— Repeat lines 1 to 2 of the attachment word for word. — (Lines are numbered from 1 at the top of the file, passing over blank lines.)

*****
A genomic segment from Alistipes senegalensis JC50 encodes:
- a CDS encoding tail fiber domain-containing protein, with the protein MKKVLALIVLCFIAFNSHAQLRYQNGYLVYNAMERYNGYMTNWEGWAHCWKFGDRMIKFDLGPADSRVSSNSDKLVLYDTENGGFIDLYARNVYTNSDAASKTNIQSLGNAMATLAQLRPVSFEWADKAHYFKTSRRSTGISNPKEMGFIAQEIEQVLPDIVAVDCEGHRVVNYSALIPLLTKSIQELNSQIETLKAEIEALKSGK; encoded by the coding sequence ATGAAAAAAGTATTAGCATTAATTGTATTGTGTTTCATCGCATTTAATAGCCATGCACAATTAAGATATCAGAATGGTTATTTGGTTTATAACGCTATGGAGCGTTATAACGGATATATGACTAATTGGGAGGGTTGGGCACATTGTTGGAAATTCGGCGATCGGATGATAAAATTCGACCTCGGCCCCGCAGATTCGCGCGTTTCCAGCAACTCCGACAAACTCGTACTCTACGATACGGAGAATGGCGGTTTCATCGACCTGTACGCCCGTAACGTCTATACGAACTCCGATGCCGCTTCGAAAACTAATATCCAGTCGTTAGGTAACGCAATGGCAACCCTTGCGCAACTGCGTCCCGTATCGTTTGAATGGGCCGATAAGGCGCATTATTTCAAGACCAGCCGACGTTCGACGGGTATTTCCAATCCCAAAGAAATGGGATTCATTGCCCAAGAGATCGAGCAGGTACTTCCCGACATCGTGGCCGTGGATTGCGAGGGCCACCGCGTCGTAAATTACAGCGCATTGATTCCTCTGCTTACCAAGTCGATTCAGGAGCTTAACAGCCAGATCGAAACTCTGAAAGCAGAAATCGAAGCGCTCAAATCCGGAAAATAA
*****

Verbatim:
A genomic segment from Alistipes senegalensis JC50 encodes:
- a CDS encoding tail fiber domain-containing protein, with the protein MKKVLALIVLCFIAFNSHAQLRYQNGYLVYNAMERYNGYMTNWEGWAHCWKFGDRMIKFDLGPADSRVSSNSDKLVLYDTENGGFIDLYARNVYTNSDAASKTNIQSLGNAMATLAQLRPVSFEWADKAHYFKTSRRSTGISNPKEMGFIAQEIEQVLPDIVAVDCEGHRVVNYSALIPLLTKSIQELNSQIETLKAEIEALKSGK; encoded by the coding sequence ATGAAAAAAGTATTAGCATTAATTGTATTGTGTTTCATCGCATTTAATAGCCATGCACAATTAAGATATCAGAATGGTTATTTGGTTTATAACGCTATGGAGCGTTATAACGGATATATGACTAATTGGGAGGGTTGGGCACATTGTTGGAAATTCGGCGATCGGATGATAAAATTCGACCTCGGCCCCGCAGATTCGCGCGTTTCCAGCAACTCCGACAAACTCGTACTCTACGATACGGAGAATGGCGGTTTCATCGACCTGTACGCCCGTAACGTCTATACGAACTCCGATGCCGCTTCGAAAACTAATATCCAGTCGTTAGGTAACGCAATGGCAACCCTTGCGCAACTGCGTCCCGTATCGTTTGAATGGGCCGATAAGGCGCATTATTTCAAGACCAGCCGACGTTCGACGGGTATTTCCAATCCCAAAGAAATGGGATTCATTGCCCAAGAGATCGAGCAGGTACTTCCCGACATCGTGGCCGTGGATTGCGAGGGCCACCGCGTCGTAAATTACAGCGCATTGATTCCTCTGCTTACCAAGTCGATTCAGGAGCTTAACAGCCAGATCGAAACTCTGAAAGCAGAAATCGAAGCGCTCAAATCCGGAAAATAA